# Real gas tables: isentropic work

Hello.

I am writing a Matlab program for calculating properties and processes of dry air using real gas tables. The only tables I could find were from Perry's Chemical Engineer's Handbook (7th edition, 1999).
Mostly I make use of cubic interpolation and in some critical cases numerical differentiation and integration of thermodynamic equations (for instance, calculating entropy from equation of state and cp tables).

First, I think I found a few mistakes in the tables and I guess there is even more of them.
This is a surface plot of cp (heat capacity at constant pressure); temperature 240-500 K and pressure 1 – 500 bar: If I filter the peak out and correct the two values where graph doesn't rise continuously (using interpolation), I get this: But, if I calculate cp using equation cp = dh/dT (I also have an enthalpy table), the surface looks like this: Now there must be something wrong either with enthalpy table or cp table or with whatever table;
Second, I cannot calculate isentropic work of gas.
I am given the temperature and pressure at the beginning (T1, p1), and volume ratio (vr = v2/v1) (I am using volume ratio because I am developing a volumetric expander).

I tried 6 (six!) different approaches (I can post the code of all of them, If you want), but the results are definitely wrong since every method gives different results for the same start parameters.

The following graph shows work for T1 = 400K, vr = 2 and p1 goes from 15 bar to 500 bar.
The red method uses only equation of state (ideal gas equation and interpolation of factor of compressibility from tables) and a heap of numerical equation solving.
The blue is the most brutal way, which means using a while loop to add up temperatures bit by bit until the desired volume is reached.
Work of ideal gas would be drawn as a horizontal line at around 7x104 J/kg. Keep in mind that this is not one expansion but a series of expansions, each starting at a different pressure p1, which is on horizontal axis. This seems like a total nonsense. If it is of any help, this is the final temperature after expansions: So, my options are few:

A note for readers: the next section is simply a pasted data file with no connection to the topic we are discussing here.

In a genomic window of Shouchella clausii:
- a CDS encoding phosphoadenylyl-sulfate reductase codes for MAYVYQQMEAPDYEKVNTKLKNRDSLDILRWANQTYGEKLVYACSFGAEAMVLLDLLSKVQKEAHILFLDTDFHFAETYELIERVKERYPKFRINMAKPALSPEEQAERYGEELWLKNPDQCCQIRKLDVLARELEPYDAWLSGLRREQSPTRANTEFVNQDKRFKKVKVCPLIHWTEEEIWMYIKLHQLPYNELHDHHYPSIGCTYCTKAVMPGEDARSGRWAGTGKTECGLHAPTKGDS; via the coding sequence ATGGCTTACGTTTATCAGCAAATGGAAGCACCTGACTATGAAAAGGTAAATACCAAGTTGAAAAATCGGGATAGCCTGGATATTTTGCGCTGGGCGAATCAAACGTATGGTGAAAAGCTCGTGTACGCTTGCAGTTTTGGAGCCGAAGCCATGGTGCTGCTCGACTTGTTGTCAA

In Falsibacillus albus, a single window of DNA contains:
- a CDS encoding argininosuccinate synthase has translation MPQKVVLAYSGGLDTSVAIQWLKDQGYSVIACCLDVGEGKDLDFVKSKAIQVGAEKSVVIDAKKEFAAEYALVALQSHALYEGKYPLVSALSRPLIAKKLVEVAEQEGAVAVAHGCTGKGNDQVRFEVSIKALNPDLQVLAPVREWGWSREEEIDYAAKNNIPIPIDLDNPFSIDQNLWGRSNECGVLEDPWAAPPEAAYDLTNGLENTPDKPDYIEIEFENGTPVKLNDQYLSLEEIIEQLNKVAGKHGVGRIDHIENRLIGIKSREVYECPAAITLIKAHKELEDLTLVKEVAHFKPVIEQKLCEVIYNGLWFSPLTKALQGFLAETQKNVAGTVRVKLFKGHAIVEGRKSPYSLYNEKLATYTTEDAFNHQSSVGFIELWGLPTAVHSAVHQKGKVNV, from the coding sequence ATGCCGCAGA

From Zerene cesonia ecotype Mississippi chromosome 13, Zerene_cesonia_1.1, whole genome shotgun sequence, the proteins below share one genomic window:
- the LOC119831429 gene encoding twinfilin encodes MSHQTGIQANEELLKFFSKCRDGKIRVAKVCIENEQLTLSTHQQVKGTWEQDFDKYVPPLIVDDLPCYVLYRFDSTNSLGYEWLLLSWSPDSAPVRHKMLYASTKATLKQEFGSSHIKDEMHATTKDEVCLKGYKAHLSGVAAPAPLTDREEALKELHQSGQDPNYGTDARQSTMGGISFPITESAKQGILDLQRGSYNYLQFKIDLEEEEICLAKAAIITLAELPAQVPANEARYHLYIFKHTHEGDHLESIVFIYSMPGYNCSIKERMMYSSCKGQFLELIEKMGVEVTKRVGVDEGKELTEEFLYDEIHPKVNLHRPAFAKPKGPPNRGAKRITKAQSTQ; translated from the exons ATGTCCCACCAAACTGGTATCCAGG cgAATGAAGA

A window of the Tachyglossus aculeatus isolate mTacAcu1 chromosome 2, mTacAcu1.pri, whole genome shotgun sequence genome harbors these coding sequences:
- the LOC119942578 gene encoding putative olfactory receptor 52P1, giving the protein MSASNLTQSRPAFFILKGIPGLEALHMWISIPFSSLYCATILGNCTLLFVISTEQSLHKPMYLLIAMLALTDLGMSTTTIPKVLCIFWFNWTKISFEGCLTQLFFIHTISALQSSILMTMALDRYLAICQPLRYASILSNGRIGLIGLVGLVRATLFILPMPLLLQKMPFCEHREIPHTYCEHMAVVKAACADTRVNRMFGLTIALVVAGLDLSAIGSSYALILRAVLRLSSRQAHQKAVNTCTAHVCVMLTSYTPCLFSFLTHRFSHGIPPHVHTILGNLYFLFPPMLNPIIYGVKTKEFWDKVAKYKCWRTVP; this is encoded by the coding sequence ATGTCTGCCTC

- acquire better data from somewhere
- invent yet another method of calculating isentropic work (seems not a very good idea).

So, do you know where could I get thermodynamic properties of dry air? I only need volumes and specific heats (other tables would be welcome, though). Accuracy is critical!

Thank you,
kandelabr

I hardly believe there is no one who has ever worked with real gases. How do you build a high pressure compressor? A diving cylinder? An air gun?
Using ideal gas and miss the numbers by 40%?

It's not only these forums. I can't find any data on the net (except that book), there is no book in our library (which is not too small), no real gas equations-of-state coefficients (Redlich-Kwong, Benedict-Webb-Rubin, virial equations), nothing, nothing. I feel like I was doing some basic research.

Q_Goest
Homework Helper
Gold Member
I hardly believe there is no one who has ever worked with real gases. How do you build a high pressure compressor? A diving cylinder? An air gun?
Using ideal gas and miss the numbers by 40%?

It's not only these forums. I can't find any data on the net (except that book), there is no book in our library (which is not too small), no real gas equations-of-state coefficients (Redlich-Kwong, Benedict-Webb-Rubin, virial equations), nothing, nothing. I feel like I was doing some basic research.
Hi kandelabr,
The company I work for has their own thermophysical fluids database and I'm sure many other companies do also. But you can purchase a database from NIST called REFPROP for $200 or$300.
http://www.nist.gov/srd/nist23.cfm

I've used it and it's very similar to the one we have. You can link it to EXCEL and I believe to Matlab too, but I haven't used it with Matlab.